Quick Tips for First-Time Cyclers


Cyclers pic
Image: active.com

Dr. Sanjiv M. Narayan, a graduate of the University of Birmingham medical program, joined Stanford University as a professor of medicine in 2014. In this position he has played a driving role in the development of the Stanford Arrhythmia Center. Outside of work, Dr. Sanjiv Narayan stays active by cycling and swimming.

Cycling is a great way to experience new places while receiving a comprehensive workout. However, first-time cyclers may face a number of unexpected challenges.

For those who seek to get right into group cycling, for instance, riding in a paceline can be an unnerving experience. It takes some time to get used to riding so close to other cyclists. Instead of attempting to overcome anxieties associated with potentially crashing into other riders, individuals can simply hang near the back of the line, making use of the additional space and easier pace. As riders grow more confident in their positioning, they can move further up the line.

A more generalized tip is to effectively manage one’s recovery. Rest days are highly important, especially for new and young riders with less endurance. Cycling is an enjoyable, beneficial hobby, but cramming too many group and solo rides into one weekend can result in difficult riding conditions at best, and serious injuries at worst. Riders can consult with more experienced cyclists, and their physician, on an appropriate ride and rest cycle.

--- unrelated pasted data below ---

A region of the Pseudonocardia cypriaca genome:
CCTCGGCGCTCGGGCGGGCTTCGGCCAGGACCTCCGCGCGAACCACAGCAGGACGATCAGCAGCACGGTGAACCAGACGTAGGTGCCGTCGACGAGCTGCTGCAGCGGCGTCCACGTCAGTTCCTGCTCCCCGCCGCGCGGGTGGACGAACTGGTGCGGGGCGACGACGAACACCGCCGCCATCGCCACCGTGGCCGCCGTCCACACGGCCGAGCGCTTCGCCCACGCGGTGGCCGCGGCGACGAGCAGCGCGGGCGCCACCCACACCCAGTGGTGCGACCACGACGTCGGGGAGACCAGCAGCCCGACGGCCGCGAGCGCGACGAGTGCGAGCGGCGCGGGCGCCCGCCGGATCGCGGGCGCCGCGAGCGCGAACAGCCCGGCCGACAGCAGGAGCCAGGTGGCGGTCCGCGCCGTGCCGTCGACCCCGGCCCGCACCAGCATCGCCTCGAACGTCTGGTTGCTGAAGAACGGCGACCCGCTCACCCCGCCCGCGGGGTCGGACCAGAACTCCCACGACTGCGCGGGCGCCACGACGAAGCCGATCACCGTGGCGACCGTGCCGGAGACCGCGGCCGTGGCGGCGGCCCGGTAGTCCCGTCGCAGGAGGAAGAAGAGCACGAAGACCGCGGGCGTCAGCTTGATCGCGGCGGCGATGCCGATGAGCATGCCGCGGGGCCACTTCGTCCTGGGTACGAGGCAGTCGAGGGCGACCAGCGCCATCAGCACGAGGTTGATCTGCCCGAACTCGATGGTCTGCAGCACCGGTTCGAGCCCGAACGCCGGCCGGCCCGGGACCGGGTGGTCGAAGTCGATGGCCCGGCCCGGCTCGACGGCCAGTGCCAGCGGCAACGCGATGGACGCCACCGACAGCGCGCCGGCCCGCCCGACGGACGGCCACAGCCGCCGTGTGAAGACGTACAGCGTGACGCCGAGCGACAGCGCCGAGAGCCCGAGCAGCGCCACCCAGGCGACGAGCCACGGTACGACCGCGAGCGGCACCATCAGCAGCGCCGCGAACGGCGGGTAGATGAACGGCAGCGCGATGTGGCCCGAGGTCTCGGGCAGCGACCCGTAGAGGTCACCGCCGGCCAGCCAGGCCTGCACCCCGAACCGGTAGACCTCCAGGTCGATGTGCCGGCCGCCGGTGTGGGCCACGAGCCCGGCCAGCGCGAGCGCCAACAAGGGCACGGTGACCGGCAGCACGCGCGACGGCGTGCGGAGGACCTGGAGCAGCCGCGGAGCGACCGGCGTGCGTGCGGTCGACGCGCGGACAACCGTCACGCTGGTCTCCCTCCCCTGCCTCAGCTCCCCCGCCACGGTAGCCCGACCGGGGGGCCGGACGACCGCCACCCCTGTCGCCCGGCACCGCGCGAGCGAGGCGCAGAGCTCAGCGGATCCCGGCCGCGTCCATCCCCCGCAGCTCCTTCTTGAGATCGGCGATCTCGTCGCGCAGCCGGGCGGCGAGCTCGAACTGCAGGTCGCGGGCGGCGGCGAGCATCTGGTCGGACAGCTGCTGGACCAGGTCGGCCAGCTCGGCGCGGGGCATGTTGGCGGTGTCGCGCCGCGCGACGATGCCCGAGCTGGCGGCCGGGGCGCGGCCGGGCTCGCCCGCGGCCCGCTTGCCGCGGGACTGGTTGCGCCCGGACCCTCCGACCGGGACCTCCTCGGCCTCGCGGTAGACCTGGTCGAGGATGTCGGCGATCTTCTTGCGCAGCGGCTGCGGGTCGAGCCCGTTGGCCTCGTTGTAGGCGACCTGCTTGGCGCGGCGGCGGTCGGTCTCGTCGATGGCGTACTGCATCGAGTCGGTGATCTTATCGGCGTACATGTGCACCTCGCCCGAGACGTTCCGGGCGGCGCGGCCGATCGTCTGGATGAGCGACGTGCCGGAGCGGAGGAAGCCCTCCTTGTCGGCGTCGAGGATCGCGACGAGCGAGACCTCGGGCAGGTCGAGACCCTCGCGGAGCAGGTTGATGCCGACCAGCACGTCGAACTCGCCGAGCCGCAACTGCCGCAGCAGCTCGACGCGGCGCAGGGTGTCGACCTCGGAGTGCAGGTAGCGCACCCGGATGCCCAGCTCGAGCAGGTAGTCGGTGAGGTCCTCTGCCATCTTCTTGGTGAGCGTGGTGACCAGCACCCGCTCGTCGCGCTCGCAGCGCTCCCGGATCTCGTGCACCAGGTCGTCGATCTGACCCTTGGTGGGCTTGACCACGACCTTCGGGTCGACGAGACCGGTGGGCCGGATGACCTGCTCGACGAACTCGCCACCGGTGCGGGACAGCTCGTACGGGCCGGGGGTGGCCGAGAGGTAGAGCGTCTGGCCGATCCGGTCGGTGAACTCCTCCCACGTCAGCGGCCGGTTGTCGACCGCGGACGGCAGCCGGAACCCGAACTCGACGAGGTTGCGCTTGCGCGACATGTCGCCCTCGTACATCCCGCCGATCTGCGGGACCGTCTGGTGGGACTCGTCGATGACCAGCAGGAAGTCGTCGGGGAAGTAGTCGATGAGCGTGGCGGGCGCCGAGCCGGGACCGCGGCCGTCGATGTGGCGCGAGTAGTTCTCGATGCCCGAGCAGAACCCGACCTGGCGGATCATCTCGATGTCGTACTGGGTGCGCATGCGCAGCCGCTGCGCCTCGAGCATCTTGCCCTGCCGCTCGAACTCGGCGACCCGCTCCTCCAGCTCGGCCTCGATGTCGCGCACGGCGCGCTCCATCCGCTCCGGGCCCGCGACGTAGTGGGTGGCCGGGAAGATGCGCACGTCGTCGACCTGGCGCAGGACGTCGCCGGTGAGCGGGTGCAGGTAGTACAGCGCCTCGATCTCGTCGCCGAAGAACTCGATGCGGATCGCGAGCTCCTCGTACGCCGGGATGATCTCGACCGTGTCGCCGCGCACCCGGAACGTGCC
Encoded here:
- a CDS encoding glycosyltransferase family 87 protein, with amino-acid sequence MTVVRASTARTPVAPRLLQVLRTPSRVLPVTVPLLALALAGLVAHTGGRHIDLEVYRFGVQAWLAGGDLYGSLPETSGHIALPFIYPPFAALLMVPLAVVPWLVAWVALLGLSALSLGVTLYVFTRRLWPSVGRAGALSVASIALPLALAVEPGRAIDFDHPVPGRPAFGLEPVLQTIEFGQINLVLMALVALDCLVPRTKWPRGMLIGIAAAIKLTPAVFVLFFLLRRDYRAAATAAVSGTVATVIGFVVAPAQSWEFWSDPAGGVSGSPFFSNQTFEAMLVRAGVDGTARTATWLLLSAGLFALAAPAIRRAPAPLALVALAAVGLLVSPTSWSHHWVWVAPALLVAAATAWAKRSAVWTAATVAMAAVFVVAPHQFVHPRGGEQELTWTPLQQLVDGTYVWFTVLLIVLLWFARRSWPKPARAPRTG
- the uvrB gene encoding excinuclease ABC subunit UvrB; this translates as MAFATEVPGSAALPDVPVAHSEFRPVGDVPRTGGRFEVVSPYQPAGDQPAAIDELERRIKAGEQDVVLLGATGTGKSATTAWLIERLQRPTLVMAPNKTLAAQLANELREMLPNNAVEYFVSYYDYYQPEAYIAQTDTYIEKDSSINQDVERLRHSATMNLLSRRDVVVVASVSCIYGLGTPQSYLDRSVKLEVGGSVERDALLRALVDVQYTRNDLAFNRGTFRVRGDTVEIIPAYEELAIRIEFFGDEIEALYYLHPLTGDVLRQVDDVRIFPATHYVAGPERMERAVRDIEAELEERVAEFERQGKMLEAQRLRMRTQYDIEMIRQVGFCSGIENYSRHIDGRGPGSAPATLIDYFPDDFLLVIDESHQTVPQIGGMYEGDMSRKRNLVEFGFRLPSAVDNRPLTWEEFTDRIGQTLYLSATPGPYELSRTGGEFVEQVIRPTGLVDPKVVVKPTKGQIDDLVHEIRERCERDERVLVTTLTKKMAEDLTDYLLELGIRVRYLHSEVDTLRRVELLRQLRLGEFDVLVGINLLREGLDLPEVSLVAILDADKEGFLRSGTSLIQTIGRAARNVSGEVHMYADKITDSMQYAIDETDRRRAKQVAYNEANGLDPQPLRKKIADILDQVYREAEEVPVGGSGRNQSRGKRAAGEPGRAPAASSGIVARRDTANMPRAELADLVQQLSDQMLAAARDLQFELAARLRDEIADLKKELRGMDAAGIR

Understanding the Causes and Symptoms of Arrhythmia


Atrial Flutter pic
Image: webmd.com

Sanjiv M. Narayan is a well-established cardiologist and medical researcher who has developed innovative atrial fibrillation solutions. In his position as a professor of Stanford University, Sanjiv M. Narayan is in the process of establishing a center focused on arrhythmia research and therapy. Arrhythmia is a condition that causes the heart to beat irregularly.

With a variety of symptoms, including a fluttering or racing heart, arrhythmia is caused by the electrical signals used to coordinate the heartbeat failing to work in sync. Common symptoms include a sense of breathlessness and dizziness. The causes of the condition range from mental stress to diabetes, as well as harmful habits, such as smoking and alcohol consumption. Arrhythmia with no apparent symptoms may be detected through EKGs or routine exams.

Medications can control, but do not generally cure arrhythmia. One traditional treatment involves the use of cardioversion, or an electrical shock used to reset the heart to its proper rhythm. Ablation therapy involves the movement of catheters through one’s blood vessels, so that the catheter tube destroys or scars small sections of problem heart tissue.